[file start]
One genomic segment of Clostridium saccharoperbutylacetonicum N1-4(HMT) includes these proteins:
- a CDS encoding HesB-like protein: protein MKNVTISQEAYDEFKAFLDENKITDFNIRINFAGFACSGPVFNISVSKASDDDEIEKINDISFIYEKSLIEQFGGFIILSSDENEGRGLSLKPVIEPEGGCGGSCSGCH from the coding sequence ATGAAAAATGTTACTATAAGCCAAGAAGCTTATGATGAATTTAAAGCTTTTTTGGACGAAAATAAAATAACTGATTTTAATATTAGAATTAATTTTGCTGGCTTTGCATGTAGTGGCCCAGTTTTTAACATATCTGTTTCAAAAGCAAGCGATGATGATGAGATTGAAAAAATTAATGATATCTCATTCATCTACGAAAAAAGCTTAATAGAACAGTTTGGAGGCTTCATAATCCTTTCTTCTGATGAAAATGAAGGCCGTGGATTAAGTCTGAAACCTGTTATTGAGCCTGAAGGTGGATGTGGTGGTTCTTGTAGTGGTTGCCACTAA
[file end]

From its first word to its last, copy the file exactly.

One genomic segment of Clostridium saccharoperbutylacetonicum N1-4(HMT) includes these proteins:
- a CDS encoding HesB-like protein: protein MKNVTISQEAYDEFKAFLDENKITDFNIRINFAGFACSGPVFNISVSKASDDDEIEKINDISFIYEKSLIEQFGGFIILSSDENEGRGLSLKPVIEPEGGCGGSCSGCH from the coding sequence ATGAAAAATGTTACTATAAGCCAAGAAGCTTATGATGAATTTAAAGCTTTTTTGGACGAAAATAAAATAACTGATTTTAATATTAGAATTAATTTTGCTGGCTTTGCATGTAGTGGCCCAGTTTTTAACATATCTGTTTCAAAAGCAAGCGATGATGATGAGATTGAAAAAATTAATGATATCTCATTCATCTACGAAAAAAGCTTAATAGAACAGTTTGGAGGCTTCATAATCCTTTCTTCTGATGAAAATGAAGGCCGTGGATTAAGTCTGAAACCTGTTATTGAGCCTGAAGGTGGATGTGGTGGTTCTTGTAGTGGTTGCCACTAA